This article by NAFTZ President Dan Griswold appeared in the JOC Group Inc on January 29, 2015.
President Obama’s recent State of the Union address included calls to strengthen American business and increase exports by improving infrastructure and approving new trade agreements. Despite their opposition to much of the president’s agenda, leaders of the new Republican majorities in both houses have pledged to work to spur economic growth and job creation. They can start to redeem that promise by acting quickly to revive the Miscellaneous Tariff Bill process and enhance the Foreign-Trade Zones program.
By reducing or eliminating duties on key imported materials and components needed to make final products for sale in the U.S. and for export abroad, the MTB process and FTZs both stimulate manufacturing output and employment by lowering the cost of production for U.S. companies.
Failure to enact MTB legislation is the direct result of the gridlock that has characterized Washington over the past four years. Historically, Congress would regularly pass an MTB bill to suspend duties on hundreds of items that are typically no longer made in the United States but still “protected” by high tariffs. These suspensions usually extend for three years. But the last time Congress sent an MTB to the president’s desk was August 2010.
The problem lies with normally pro-trade Republicans who insist, mistakenly, that reducing damaging and targeted tariffs amounts to an “earmark.” The National Association of Manufacturers estimates that failure to pass the MTB imposes a $748 million annual tax on the U.S. manufacturing sector.
Absent progress on MTB, a robust alternative does exist for U.S. manufacturing companies — the U.S. Foreign-Trade Zones program. Enacted in 1934, the FTZ program allows the establishment of designated areas at or adjacent to U.S. ports of entry that are considered outside U.S. Customs territory for purposes of duty payment. Producers do not pay duties on imported goods admitted to a zone until those goods leave the zone and enter U.S. commerce for domestic consumption.
For the more than 3,000 companies that currently use the FTZ program, that means the complete elimination of duties on imported components that are then re-exported as part of a final product made in the United States. And duties can be reduced significantly on imported components that go into final products sold in the United States.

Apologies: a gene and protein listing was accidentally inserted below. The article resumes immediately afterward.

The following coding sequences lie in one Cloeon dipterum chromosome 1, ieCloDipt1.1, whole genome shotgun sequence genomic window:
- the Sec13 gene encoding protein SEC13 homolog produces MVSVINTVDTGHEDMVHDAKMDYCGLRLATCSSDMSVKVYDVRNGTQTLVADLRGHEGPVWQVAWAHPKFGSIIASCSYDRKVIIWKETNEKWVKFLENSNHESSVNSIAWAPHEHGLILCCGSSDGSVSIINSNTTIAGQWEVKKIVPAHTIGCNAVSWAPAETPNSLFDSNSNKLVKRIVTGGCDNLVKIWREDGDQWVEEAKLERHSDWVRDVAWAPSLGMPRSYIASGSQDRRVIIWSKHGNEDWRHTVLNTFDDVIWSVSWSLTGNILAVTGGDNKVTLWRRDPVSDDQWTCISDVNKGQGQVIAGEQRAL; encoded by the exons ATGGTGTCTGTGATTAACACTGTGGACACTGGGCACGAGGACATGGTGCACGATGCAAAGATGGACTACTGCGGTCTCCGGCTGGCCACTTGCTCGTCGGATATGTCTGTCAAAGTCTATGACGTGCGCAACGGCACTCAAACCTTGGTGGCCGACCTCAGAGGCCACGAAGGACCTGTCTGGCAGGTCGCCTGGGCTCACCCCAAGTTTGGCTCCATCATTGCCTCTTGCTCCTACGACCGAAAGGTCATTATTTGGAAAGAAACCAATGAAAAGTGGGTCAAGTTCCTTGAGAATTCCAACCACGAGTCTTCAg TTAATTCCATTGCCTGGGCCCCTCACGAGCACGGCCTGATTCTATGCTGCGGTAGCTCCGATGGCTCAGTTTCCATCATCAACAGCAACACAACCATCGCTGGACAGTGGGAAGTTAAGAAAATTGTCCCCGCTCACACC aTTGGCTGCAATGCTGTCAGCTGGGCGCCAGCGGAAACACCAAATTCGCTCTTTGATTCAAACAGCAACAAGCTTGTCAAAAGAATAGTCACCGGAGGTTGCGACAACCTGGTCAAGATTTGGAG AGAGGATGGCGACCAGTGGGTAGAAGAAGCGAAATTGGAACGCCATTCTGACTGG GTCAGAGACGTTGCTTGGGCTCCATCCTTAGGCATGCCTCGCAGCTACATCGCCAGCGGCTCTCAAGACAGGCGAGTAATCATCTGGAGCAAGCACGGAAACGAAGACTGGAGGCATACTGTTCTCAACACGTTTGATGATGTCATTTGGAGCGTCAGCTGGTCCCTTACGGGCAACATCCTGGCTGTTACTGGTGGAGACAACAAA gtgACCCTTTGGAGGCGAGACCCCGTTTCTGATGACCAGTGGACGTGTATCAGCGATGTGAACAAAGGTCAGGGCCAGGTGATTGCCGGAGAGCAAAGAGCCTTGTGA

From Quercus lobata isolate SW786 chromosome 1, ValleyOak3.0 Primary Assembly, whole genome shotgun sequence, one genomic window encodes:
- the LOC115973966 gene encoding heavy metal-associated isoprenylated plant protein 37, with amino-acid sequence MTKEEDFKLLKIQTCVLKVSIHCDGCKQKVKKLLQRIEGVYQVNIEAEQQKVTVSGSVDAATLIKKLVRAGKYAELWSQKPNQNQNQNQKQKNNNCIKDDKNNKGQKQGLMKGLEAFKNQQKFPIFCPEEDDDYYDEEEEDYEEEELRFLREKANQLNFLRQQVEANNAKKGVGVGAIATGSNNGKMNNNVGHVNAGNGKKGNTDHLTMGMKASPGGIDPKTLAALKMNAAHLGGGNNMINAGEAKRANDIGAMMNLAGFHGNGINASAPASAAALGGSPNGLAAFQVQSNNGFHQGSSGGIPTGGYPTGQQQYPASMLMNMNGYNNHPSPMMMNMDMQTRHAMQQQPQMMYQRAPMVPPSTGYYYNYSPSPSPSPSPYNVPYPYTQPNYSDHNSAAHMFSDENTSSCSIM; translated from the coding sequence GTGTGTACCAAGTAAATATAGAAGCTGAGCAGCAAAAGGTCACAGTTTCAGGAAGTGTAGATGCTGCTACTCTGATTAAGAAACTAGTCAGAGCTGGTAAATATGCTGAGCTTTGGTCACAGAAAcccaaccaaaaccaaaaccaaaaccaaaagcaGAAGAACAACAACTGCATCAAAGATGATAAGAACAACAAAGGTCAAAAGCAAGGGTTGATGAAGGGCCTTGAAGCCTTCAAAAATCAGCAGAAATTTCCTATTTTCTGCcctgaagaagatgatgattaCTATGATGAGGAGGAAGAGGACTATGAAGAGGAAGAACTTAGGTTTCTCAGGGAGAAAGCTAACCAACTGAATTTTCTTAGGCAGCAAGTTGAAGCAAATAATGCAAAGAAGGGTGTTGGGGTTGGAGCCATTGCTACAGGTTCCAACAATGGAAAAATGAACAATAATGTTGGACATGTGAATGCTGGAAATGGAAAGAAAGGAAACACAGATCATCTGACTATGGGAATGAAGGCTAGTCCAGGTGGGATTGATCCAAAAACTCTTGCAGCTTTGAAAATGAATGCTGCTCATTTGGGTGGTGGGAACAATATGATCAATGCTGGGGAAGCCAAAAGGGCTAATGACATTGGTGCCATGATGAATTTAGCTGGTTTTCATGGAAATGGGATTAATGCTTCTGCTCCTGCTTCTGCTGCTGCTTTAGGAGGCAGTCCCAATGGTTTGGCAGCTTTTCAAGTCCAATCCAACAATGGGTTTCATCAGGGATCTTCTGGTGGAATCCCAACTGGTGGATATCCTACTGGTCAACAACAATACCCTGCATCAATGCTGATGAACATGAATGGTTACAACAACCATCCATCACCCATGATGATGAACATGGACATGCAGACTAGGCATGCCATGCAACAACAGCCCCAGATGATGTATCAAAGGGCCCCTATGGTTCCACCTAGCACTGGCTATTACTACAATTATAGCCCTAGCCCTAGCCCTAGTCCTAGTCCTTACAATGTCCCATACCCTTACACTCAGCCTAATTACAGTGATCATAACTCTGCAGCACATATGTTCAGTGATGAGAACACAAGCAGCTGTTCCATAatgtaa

Locating in a foreign-trade zone can be permanent, providing greater investment certainty for producers. And unlike the MTB approach, duty savings are not capped and apply to all imports to the zone, with a few limited exceptions.
The FTZ program has experienced significant growth in recent years, spurred by more user-friendly regulations and a more streamlined administration of zone applications known as the Alternative Site Framework. In 2013, merchandise received, employment, and exports from zones all reached record highs. Since 2009, FTZ exports have grown three times faster than overall exports of U.S. goods.
Major users of the FTZ program include such manufacturing sectors as motor vehicles, petroleum refining, pharmaceuticals and machinery and equipment. The program has attracted such well-known producers as GE Appliances, Whirlpool, Apple Inc., and the U.S. subsidiaries of BMW, Hyundai, Mercedes-Benz, Nissan, and Toyota.
Yes, Congress should pass a new Miscellaneous Tariff Bill in 2015. But lawmakers should also consider sensible enhancements to the FTZ program, including full funding of Customs automation, expanding direct delivery to speed shipments from ports to zones, and revising the FTZ Act to put companies and workers in U.S. zones on a more equal footing with their competitors in free trade agreement partner countries.
Together, these practical actions would deliver a boost to U.S. manufacturing while also advancing bipartisanship in Washington. Who knows — it might just catch on!
Daniel Griswold is president of the National Association of Foreign-Trade Zones, which represents FTZ grantees, operator/user companies and service providers across the United States.